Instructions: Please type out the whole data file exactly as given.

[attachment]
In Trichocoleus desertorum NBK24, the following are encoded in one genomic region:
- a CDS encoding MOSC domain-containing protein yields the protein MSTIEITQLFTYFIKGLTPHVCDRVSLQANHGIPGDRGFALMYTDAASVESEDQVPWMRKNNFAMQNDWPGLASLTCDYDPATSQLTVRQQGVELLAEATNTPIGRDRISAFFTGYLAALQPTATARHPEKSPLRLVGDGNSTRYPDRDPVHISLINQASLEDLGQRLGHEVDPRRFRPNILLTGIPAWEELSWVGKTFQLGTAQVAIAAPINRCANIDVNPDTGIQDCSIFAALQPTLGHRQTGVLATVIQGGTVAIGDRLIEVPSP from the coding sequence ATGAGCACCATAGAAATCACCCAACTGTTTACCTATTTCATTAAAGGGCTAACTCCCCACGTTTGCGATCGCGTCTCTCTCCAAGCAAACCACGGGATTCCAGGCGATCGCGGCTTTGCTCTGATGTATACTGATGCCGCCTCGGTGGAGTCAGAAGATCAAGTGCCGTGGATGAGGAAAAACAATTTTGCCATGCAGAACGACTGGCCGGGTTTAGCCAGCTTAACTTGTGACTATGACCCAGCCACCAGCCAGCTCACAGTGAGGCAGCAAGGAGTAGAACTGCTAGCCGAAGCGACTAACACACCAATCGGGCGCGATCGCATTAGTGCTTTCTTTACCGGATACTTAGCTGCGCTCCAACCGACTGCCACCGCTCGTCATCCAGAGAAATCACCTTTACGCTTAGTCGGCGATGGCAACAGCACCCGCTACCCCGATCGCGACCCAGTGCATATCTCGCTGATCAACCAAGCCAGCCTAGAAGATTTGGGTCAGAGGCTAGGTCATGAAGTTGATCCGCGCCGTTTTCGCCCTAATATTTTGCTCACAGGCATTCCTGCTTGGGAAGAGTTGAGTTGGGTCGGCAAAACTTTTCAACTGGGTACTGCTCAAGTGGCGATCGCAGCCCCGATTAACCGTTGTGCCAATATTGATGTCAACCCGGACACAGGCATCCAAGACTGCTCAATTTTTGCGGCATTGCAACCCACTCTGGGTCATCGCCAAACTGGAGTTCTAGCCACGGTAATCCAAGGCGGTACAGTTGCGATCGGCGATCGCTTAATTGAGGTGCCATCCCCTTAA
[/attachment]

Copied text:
In Trichocoleus desertorum NBK24, the following are encoded in one genomic region:
- a CDS encoding MOSC domain-containing protein yields the protein MSTIEITQLFTYFIKGLTPHVCDRVSLQANHGIPGDRGFALMYTDAASVESEDQVPWMRKNNFAMQNDWPGLASLTCDYDPATSQLTVRQQGVELLAEATNTPIGRDRISAFFTGYLAALQPTATARHPEKSPLRLVGDGNSTRYPDRDPVHISLINQASLEDLGQRLGHEVDPRRFRPNILLTGIPAWEELSWVGKTFQLGTAQVAIAAPINRCANIDVNPDTGIQDCSIFAALQPTLGHRQTGVLATVIQGGTVAIGDRLIEVPSP from the coding sequence ATGAGCACCATAGAAATCACCCAACTGTTTACCTATTTCATTAAAGGGCTAACTCCCCACGTTTGCGATCGCGTCTCTCTCCAAGCAAACCACGGGATTCCAGGCGATCGCGGCTTTGCTCTGATGTATACTGATGCCGCCTCGGTGGAGTCAGAAGATCAAGTGCCGTGGATGAGGAAAAACAATTTTGCCATGCAGAACGACTGGCCGGGTTTAGCCAGCTTAACTTGTGACTATGACCCAGCCACCAGCCAGCTCACAGTGAGGCAGCAAGGAGTAGAACTGCTAGCCGAAGCGACTAACACACCAATCGGGCGCGATCGCATTAGTGCTTTCTTTACCGGATACTTAGCTGCGCTCCAACCGACTGCCACCGCTCGTCATCCAGAGAAATCACCTTTACGCTTAGTCGGCGATGGCAACAGCACCCGCTACCCCGATCGCGACCCAGTGCATATCTCGCTGATCAACCAAGCCAGCCTAGAAGATTTGGGTCAGAGGCTAGGTCATGAAGTTGATCCGCGCCGTTTTCGCCCTAATATTTTGCTCACAGGCATTCCTGCTTGGGAAGAGTTGAGTTGGGTCGGCAAAACTTTTCAACTGGGTACTGCTCAAGTGGCGATCGCAGCCCCGATTAACCGTTGTGCCAATATTGATGTCAACCCGGACACAGGCATCCAAGACTGCTCAATTTTTGCGGCATTGCAACCCACTCTGGGTCATCGCCAAACTGGAGTTCTAGCCACGGTAATCCAAGGCGGTACAGTTGCGATCGGCGATCGCTTAATTGAGGTGCCATCCCCTTAA